A daily movement routine can be built from a wide variety of movement modalities. Some examples include Alexander Technique, body mapping, yoga, or mobility training. All movement modalities will have their pros and cons and there is no one size fits all approach.

I invite every reader and musician to experiment, explore, and find a movement modality that resonates with you. For the sake of mobility - I have posted an example routine below that you can use at your own discretion. I highly recommend committing a routines for 10 minutes in the morning for 1 week, ideally within 5-10 minutes of waking. Stay tuned - as the next blog post will be a descriptive and thorough morning mobility routine!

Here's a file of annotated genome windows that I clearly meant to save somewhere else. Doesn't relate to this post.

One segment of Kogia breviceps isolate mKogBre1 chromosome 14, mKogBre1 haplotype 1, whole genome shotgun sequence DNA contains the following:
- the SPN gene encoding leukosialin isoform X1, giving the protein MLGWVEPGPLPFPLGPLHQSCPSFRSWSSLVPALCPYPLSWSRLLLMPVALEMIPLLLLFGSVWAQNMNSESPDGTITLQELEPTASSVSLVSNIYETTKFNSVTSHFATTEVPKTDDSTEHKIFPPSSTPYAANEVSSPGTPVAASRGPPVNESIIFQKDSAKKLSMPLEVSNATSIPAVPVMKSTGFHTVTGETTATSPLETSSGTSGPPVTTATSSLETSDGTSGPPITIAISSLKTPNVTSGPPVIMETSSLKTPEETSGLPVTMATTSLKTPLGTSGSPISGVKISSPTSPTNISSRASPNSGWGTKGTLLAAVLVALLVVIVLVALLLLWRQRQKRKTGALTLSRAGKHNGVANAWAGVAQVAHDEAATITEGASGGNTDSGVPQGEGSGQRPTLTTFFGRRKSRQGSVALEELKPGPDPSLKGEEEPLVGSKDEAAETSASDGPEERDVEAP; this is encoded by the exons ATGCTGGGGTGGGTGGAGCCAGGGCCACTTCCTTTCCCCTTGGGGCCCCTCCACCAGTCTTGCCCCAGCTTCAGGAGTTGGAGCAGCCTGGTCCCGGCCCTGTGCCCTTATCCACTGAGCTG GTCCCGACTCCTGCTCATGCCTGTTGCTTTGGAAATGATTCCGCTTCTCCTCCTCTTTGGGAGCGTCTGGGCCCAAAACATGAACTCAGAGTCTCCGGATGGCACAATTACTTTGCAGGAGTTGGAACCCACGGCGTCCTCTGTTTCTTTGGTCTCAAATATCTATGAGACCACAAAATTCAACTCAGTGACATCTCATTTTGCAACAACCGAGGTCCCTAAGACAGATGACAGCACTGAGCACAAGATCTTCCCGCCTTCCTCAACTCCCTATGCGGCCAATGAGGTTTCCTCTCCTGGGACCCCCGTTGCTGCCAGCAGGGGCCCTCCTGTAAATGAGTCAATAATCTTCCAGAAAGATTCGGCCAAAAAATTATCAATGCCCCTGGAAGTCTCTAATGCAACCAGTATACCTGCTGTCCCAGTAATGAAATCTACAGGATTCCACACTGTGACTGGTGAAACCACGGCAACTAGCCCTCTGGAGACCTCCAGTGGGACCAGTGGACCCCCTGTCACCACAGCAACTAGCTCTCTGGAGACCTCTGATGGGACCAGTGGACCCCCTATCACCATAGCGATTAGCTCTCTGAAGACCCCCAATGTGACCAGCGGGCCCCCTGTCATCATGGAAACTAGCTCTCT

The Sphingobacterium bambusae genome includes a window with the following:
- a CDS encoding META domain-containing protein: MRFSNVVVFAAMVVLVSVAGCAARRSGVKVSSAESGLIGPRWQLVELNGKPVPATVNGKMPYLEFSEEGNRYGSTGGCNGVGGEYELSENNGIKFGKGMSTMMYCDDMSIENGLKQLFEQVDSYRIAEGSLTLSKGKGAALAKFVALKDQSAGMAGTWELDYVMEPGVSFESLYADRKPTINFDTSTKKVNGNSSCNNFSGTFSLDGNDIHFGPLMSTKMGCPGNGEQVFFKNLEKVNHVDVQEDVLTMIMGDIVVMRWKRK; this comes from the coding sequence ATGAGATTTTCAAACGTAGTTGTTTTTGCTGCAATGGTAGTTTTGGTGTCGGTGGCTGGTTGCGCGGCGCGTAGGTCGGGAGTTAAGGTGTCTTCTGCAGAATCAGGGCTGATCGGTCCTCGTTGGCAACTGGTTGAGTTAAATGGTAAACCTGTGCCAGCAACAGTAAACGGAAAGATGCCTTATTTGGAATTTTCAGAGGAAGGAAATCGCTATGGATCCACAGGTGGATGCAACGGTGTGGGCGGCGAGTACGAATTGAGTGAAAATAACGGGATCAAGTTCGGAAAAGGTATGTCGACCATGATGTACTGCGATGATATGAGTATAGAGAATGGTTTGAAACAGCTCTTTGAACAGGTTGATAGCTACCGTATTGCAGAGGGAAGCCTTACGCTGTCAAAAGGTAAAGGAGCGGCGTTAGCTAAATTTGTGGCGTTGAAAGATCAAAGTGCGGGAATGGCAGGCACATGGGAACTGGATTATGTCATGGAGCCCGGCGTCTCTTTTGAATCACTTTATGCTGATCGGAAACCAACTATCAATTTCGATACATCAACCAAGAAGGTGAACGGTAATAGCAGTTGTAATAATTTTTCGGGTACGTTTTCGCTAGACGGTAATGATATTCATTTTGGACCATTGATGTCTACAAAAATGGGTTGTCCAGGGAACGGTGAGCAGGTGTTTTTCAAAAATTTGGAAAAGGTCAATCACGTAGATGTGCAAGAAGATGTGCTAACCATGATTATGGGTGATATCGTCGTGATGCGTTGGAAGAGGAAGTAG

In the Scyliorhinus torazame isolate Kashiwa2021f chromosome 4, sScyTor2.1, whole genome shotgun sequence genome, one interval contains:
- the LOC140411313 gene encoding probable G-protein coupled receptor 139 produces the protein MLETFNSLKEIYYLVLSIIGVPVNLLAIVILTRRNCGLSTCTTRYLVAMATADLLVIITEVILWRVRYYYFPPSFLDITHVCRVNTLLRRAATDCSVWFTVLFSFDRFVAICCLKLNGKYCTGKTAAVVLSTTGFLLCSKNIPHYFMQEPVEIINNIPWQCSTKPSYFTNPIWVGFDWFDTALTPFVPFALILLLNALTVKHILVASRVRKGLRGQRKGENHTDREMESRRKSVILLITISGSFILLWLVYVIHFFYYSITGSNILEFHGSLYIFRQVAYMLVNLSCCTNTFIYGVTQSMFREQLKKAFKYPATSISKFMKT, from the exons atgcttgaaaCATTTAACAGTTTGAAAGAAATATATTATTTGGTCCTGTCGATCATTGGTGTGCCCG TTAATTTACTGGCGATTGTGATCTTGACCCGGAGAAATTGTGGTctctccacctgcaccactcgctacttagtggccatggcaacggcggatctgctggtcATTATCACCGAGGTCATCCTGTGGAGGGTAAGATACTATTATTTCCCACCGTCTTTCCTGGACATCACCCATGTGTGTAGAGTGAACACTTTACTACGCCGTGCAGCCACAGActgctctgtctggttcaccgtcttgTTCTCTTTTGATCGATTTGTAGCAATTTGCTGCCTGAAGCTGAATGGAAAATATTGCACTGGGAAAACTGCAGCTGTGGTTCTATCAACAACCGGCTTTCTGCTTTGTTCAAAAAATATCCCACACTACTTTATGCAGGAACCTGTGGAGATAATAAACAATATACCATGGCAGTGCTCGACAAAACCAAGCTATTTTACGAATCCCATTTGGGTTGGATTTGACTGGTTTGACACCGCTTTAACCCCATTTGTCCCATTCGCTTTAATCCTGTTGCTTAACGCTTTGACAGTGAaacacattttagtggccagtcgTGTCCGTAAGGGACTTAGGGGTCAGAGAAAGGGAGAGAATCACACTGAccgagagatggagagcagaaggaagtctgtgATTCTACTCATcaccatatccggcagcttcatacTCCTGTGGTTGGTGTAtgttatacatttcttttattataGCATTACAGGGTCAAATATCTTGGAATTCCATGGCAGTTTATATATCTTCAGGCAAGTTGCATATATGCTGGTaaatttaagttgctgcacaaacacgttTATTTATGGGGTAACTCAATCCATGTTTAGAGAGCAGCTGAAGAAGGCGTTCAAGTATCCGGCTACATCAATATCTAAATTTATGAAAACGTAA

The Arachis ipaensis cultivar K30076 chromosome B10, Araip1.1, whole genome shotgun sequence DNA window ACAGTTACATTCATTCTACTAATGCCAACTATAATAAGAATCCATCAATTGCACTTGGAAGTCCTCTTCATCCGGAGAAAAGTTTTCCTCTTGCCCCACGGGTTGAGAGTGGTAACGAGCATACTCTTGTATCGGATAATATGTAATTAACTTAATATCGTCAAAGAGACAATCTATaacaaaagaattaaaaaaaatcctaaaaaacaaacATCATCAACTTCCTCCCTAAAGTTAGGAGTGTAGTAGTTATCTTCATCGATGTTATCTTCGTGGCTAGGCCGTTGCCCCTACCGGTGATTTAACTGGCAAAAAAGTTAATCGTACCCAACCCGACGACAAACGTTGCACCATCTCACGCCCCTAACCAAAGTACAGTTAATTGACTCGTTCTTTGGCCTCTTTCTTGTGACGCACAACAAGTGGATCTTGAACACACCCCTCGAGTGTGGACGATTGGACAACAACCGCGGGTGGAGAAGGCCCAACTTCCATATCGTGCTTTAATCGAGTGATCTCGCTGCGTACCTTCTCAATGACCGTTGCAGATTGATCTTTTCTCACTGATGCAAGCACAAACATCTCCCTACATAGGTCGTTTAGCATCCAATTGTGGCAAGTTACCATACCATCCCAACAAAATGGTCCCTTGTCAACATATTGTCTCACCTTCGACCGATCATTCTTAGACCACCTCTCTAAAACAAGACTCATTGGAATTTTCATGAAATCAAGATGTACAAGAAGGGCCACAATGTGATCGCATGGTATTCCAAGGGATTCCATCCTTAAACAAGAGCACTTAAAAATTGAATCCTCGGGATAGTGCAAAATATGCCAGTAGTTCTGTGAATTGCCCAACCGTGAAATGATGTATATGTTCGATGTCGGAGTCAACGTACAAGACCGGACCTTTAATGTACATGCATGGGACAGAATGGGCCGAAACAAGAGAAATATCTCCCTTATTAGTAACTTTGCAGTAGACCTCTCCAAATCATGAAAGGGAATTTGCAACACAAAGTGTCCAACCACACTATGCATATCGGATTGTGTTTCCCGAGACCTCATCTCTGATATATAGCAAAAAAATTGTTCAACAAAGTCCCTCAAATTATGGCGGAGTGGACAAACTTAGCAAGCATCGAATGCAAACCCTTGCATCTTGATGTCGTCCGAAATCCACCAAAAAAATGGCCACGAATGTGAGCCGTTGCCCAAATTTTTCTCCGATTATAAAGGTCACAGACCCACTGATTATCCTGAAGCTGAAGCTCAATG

After one week has passed, ask yourself if you notice any difference in your focus, energy, movement, breathe, or state of being.

Morning mobility walkthrough (to be updated Oct. 31)

Long story short, if you can fall in love with a movement modality, consistency will follow, and you will start to develop a deeper conscious connection with your body and mind, allowing you to move, breathe, and play more effortlessly. Developing a movement routine isn’t necessarily the entire picture of physical health and wellness, but is a foundational component that I hope the wind and brass community prioritize as they move forward through their lives and careers.